Next, let’s focus your feelings: it’s simply easier and more comfortable to begin the conversation when your child is too young to understand. Many parents call it “practice time.” They appreciate being able to separate their own lingering feelings of loss and disappointment from their child’s experience, reminding themselves that for their child, donor conception is in no way associated with negative feelings. This practice time helps many parents rid themselves of their own negativity and move, more securely and authentically, to a place of confidence and pride.

Finally, telling early avoids any risks of procrastination. You might ask, ”Does it really matter whether we tell our child at 6 months or at 18 months?” If the goal is to have a child who “always knew,” you can—I think—safely tell him anytime up to 2 or 3 years of age. The problem, I’ve found, is that once a child is verbal, parents who have yet begun conversations, are prone to delay telling. Some rationalize it, saying to themselves, “this is not a good time.” Others simply avoid the subject. “We just keep forgetting,” they may say.

Telling early should not be confused with telling often. Just as there are parents who avoid, delay, deny, there are others who over-emphasize. Since one of the reasons for telling early is that you don’t want your child to feel different –at least not in a negative way—you don’t want to talk about it to the point of magnifying differences. Children will surely pick up on this. A parent who perseverates about donor conception can generate self-esteem issues as significant as one who waits until a child is much older to tell.

Babies babble. Parents can babble too. Babies gurgle and coo. Parents can gurgle and coo too. My best advice is to join your child when he is still a baby. Yes, it may sound at the start like foolish babbling but clear communication will take shape over time. Before it does, you will be building your self-confidence, rooting your child in her proud history and setting the stage for a lifetime of open, honest conversations about matters big and small.




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California Cryobank Discourages Donors From Posting on the DSR

For those of you who used California Cryobank, and wonder why your donor hasn’t yet registered on the DSR, here’s a possible reason why: A former California Cryobank donor just emailed me about what CCB had just told him about the DSR. He said, “…they were quite strong in their position that I should NOT register [on the DSR] bc there are likely errors with people putting wrong donor id, or even fakes.. so that if I register, CBank says there’s more than a slim chance I’d be reaching out or opening up to people not really offspring of mine.” If you used CCB or are a CCB offspring, I encourage you to let CCB know how you feel about them discouraging donors from posting and connecting on the DSR.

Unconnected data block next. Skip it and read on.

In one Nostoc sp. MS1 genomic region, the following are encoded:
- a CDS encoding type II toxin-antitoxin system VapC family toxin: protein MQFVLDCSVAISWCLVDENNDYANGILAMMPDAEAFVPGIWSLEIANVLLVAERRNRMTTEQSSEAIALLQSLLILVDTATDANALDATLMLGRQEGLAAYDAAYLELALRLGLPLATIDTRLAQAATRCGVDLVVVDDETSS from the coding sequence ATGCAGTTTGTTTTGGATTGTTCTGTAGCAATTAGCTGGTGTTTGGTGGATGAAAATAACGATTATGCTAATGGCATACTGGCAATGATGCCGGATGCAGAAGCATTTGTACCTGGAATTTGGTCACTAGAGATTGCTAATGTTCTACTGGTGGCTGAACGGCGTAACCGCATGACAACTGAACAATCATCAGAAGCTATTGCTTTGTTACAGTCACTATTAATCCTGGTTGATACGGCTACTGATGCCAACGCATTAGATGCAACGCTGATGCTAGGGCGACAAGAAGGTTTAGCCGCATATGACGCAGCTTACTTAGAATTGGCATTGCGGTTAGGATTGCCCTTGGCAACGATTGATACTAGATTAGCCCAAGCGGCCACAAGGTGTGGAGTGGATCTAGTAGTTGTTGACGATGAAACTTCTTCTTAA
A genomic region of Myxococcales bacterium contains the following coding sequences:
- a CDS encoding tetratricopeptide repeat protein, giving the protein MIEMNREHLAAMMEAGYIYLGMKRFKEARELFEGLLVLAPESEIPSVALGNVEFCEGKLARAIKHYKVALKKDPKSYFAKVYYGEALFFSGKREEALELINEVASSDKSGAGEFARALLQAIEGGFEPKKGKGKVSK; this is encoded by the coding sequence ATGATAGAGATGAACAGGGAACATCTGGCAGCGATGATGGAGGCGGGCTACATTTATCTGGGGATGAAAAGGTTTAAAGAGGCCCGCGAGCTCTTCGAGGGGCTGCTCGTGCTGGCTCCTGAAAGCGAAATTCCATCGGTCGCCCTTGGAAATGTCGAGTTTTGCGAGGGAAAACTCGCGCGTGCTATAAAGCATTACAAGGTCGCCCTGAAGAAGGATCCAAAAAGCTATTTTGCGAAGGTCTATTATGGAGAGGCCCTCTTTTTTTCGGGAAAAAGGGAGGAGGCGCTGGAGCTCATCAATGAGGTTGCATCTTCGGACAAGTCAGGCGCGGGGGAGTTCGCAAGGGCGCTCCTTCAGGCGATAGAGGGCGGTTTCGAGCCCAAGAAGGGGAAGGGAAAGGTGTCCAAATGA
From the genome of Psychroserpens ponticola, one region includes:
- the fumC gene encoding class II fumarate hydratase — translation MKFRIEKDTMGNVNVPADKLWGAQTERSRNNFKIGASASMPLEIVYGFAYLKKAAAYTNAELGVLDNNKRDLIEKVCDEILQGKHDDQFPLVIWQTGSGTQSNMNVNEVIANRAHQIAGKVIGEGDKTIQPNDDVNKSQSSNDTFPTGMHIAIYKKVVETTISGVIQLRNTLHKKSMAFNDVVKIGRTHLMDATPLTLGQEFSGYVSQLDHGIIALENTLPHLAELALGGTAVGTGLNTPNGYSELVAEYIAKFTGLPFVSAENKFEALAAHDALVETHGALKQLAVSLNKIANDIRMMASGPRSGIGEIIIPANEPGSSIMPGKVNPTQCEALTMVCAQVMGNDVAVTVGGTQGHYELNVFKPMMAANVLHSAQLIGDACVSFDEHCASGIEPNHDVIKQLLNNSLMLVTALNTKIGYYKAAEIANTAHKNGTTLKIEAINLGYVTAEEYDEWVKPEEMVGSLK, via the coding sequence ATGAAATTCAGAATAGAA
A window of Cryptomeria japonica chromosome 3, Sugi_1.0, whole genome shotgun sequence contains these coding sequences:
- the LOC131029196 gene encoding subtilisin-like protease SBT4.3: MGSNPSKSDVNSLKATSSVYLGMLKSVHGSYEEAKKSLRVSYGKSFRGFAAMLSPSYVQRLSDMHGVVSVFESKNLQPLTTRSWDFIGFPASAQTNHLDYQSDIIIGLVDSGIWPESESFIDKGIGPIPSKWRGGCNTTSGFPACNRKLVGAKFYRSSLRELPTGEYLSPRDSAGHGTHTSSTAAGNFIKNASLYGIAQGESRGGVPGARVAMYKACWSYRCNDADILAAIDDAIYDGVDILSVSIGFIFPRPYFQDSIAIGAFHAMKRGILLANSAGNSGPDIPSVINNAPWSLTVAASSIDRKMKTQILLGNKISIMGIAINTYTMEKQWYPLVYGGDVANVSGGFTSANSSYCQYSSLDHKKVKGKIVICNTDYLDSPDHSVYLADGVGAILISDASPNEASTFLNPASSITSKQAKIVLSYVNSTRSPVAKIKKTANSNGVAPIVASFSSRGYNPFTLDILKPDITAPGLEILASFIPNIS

This from the sperm bank who has been known to delete urgent medical information from a donors profile?  They are the ones who have acted unethical and irresponsible. Not just my personal experience, but check out the user comments for CCB on our “Which Sperm Bank” page of the DSR.

We have been operating since 2000, long before CCB ever thought about having a registry. We spend many thousands of dollars each year to maintain and protect our website and our member’s privacy. We have successfully connected more than 13,200 people, and just this week hit 50,000 members. In all that time, and through all those members, we had one single donor impostor, a couple of years ago. I caught him within the first 24 hours. Certainly not worthy of negating our 16 years of hard work and thousands of successful connections!

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Proud Storytellers- A Guest Blog Post from Ellen Glazer

“We cannot know who we really are until we know the stories of our lives.”

                                    Daniel Mendelsohn in The Lost: The Search for Six of Six Million


“Do you think we really need to tell our child?” This is a question I hear often from people considering or pursuing egg or sperm donation. Many feel beaten down by years of infertility and want to move on to parenthood feeling confident and secure in their authenticity as parents. They fear that conversations with their children about donor conception will undermine their relationships with these long awaited, cherished children.

For many years, my response to the question was always the same. I took a deep breath, went looking for my most compassionate voice and tried to gently tell them why talking with their child was something they needed to do. I’ll admit that it probably came off as a bit of a lecture, with me cautioning them on the hazards of secrecy. Somehow people took note of what I said and as time went on, they began to come back to me with accounts of the conversations they had with their children. These accounts were sweet, poignant, wise, funny, tender, playful and inspiring. They were never sad or mad or ugly in any way. For me, a light bulb went off: the very conversations that parents feared most were actually not-to-be-missed opportunities.

Shortly after the light bulb went off, I consulted an old friend who is a distinguished child psychotherapist. I said nothing to her about the questions parents ask nor of my responses to them. I simply asked her if she might have any advice to someone who was a parent through donor conception. Without missing a beat she replied, “The parents need to love the story and their children need to know that their parents love the story.”